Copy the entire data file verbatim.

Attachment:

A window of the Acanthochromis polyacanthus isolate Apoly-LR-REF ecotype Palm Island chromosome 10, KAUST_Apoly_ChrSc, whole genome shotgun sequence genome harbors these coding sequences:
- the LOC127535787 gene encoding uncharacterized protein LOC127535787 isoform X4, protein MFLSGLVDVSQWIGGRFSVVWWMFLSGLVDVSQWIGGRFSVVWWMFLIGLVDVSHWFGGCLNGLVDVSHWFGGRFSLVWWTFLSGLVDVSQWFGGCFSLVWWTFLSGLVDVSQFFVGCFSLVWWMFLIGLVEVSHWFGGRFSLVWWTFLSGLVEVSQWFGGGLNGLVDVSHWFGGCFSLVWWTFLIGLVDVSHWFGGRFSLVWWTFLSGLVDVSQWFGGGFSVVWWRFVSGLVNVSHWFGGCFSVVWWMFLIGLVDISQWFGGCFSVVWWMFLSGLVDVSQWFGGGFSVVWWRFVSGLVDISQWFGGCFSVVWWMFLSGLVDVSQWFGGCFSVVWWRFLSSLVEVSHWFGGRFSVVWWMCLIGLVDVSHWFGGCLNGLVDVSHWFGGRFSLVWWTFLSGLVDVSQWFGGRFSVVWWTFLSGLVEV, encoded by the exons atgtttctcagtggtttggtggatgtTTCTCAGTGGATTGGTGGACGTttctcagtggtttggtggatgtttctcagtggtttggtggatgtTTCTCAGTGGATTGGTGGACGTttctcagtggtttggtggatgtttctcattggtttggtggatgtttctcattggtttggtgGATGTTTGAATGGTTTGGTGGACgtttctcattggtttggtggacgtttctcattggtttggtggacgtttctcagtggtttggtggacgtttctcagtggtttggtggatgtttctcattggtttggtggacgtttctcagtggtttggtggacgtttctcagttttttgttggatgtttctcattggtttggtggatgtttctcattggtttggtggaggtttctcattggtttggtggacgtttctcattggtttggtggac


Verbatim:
A window of the Acanthochromis polyacanthus isolate Apoly-LR-REF ecotype Palm Island chromosome 10, KAUST_Apoly_ChrSc, whole genome shotgun sequence genome harbors these coding sequences:
- the LOC127535787 gene encoding uncharacterized protein LOC127535787 isoform X4, protein MFLSGLVDVSQWIGGRFSVVWWMFLSGLVDVSQWIGGRFSVVWWMFLIGLVDVSHWFGGCLNGLVDVSHWFGGRFSLVWWTFLSGLVDVSQWFGGCFSLVWWTFLSGLVDVSQFFVGCFSLVWWMFLIGLVEVSHWFGGRFSLVWWTFLSGLVEVSQWFGGGLNGLVDVSHWFGGCFSLVWWTFLIGLVDVSHWFGGRFSLVWWTFLSGLVDVSQWFGGGFSVVWWRFVSGLVNVSHWFGGCFSVVWWMFLIGLVDISQWFGGCFSVVWWMFLSGLVDVSQWFGGGFSVVWWRFVSGLVDISQWFGGCFSVVWWMFLSGLVDVSQWFGGCFSVVWWRFLSSLVEVSHWFGGRFSVVWWMCLIGLVDVSHWFGGCLNGLVDVSHWFGGRFSLVWWTFLSGLVDVSQWFGGRFSVVWWTFLSGLVEV, encoded by the exons atgtttctcagtggtttggtggatgtTTCTCAGTGGATTGGTGGACGTttctcagtggtttggtggatgtttctcagtggtttggtggatgtTTCTCAGTGGATTGGTGGACGTttctcagtggtttggtggatgtttctcattggtttggtggatgtttctcattggtttggtgGATGTTTGAATGGTTTGGTGGACgtttctcattggtttggtggacgtttctcattggtttggtggacgtttctcagtggtttggtggacgtttctcagtggtttggtggatgtttctcattggtttggtggacgtttctcagtggtttggtggacgtttctcagttttttgttggatgtttctcattggtttggtggatgtttctcattggtttggtggaggtttctcattggtttggtggacgtttctcattggtttggtggac